Warasa and more

Garifuna Drums

Garifuna Drums

886745_642546015806365_721270680_oGarifuna drums are made by hollowing out solid trunks of hardwood, and are hence genuine solid wood drums.  The hollow is traditionally started by burning hot coals in the centre of the trunk, but these days, unless some termites have chewed out a hollow for us, it is often started with the help of a chainsaw!

Once a rough hollow is made, a long chisel is used to chisel the log into a cylinder, and is then planed and sanded smooth.  Holes are drilled around the bottom of the cylinder for the ropes to pass through when it is time to add the skin.

Deer skin is the most commonly used skin, and it must be soaked, the hair scraped off, and then rinsed, before being cut to the correct size.  Natural vines (called teetay in Belize) are used to create two rings that fit snugly over the top of the drum cylinder: these rings are what holds the skin in place with the aid of the rope.  When they are cut from the jungle, the vines are very flexible, but they become rigid after a few hours, so the rings must be formed to the correct shape and size soon after they are cut.

The rope is one single length that is threaded through the holes around the bottom of the drum and then through the upper ring which pulls down on the skin.  The rope is tightened by turning hand-carved wooden pins, which causes the skin to be pulled taut.

The skin is still wet when it is first fixed to the drum, but the drum with its skin must then be left in the hot sun in order for it to dry.  Once it is totally dry, the top side of the skin is then sanded smooth while still on the drum.  The rope is then adjusted and the pins tightened again.

Once the skin is tight enough, the snare strings or wire are added.  For the Segunda drum, string is used to make a double snare wire; for Primero, the McDonald family like to use a few strands the wire from inside a bicycle brake wire cable, as it is strong and does not rust.  Wire produces a harder sound than string, and better suits the Primero drum than string.

The cylinder of a Garifuna drum can last decades if looked after and varnished regularly, but the skin must occasionally be replaced. Ray’s father, Mario, has had the same mahogany Segunda and Primero drums for over 40 years!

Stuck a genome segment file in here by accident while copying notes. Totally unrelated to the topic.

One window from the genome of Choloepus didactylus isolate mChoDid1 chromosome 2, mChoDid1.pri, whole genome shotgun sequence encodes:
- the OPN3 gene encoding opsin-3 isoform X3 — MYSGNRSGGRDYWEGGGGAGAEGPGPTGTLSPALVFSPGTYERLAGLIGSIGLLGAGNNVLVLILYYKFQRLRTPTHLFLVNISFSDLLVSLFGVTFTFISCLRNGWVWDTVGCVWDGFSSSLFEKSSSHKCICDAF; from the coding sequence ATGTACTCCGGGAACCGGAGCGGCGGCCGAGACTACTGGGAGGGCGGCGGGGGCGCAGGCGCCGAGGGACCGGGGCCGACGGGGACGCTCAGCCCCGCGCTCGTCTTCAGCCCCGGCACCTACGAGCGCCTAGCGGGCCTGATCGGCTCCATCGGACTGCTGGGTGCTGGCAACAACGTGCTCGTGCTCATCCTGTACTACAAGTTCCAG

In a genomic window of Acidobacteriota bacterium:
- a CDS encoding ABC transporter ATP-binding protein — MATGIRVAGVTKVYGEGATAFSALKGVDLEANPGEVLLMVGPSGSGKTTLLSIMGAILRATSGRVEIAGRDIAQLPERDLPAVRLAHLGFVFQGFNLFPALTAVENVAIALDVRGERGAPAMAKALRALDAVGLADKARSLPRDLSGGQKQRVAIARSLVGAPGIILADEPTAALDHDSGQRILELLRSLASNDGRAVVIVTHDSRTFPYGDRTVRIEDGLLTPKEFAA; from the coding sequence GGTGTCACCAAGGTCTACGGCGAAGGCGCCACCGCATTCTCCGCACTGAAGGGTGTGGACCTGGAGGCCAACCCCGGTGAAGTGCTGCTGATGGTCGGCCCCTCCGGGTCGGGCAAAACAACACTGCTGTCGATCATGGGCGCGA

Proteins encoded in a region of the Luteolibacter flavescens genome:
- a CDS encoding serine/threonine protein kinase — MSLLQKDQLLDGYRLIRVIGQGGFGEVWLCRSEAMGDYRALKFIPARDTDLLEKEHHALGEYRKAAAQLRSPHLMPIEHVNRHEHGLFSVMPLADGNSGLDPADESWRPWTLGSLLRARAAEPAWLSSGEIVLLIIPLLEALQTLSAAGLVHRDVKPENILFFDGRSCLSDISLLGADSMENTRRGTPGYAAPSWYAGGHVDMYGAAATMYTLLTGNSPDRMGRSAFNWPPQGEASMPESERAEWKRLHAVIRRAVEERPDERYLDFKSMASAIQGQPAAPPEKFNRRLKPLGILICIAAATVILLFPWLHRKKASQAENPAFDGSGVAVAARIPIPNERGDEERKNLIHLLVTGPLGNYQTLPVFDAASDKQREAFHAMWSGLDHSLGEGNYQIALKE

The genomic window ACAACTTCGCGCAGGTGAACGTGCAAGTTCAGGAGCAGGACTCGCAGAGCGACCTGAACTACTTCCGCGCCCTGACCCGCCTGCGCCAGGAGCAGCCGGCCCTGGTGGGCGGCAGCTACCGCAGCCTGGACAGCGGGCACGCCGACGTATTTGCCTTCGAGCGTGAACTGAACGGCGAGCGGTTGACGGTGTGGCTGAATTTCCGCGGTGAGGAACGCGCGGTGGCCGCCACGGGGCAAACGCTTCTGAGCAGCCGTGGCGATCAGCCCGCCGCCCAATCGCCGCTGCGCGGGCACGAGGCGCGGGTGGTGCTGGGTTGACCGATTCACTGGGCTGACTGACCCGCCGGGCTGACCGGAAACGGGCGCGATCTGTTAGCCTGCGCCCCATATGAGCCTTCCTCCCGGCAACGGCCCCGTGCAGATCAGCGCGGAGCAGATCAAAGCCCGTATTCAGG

Below are some Garifuna items and jewellery pieces made by us from sea glass collected in Belize. 

Garifuna Culture

Garifuna culture unites Garinagu people in Belize, Guatemala, Honduras, Nicaragua and also those who now live in other countries including the United States.

In 2008 the Garifuna language, music and song were inscribed as part of the Intangible Heritage of Humanity by UNESCO (UNESCO – Intangible Heritage of the Garifuna)

Origin of the Garifuna Culture and People

Garifuna cultureIn the 18th century slave ships from western Africa became shipwrecked near the island of Saint Vincent in the Caribbean.  Several hundreds of slaves that escaped and made it to shore settled on the island.  Already living there at that time were Carib and Arawak Amerindians (originally from South America). The African settlers intermarried with the inhabitants of Saint Vincent.  This created a new ethnic group that became known as the Garinagu (in the past also know as the Black Caribs).  The culture of the African settlers combined with the language and culture of the Carib and Arawak into this new “Garifuna” culture.

Conflict with European Settlers

In the late 18th century French and British settlers in the islands fought for control over Saint Vincent.  The Garinagu population sided with the French.  However the British won, and forced the Garinagu population to the island of Balliceux.  Many thousands died on the journey across the Caribbean and on Balliceux.  Those that survived continued their journey and ultimately settled along the Caribbean coasts of Nicaragua, Honduras, Guatemala and Belize.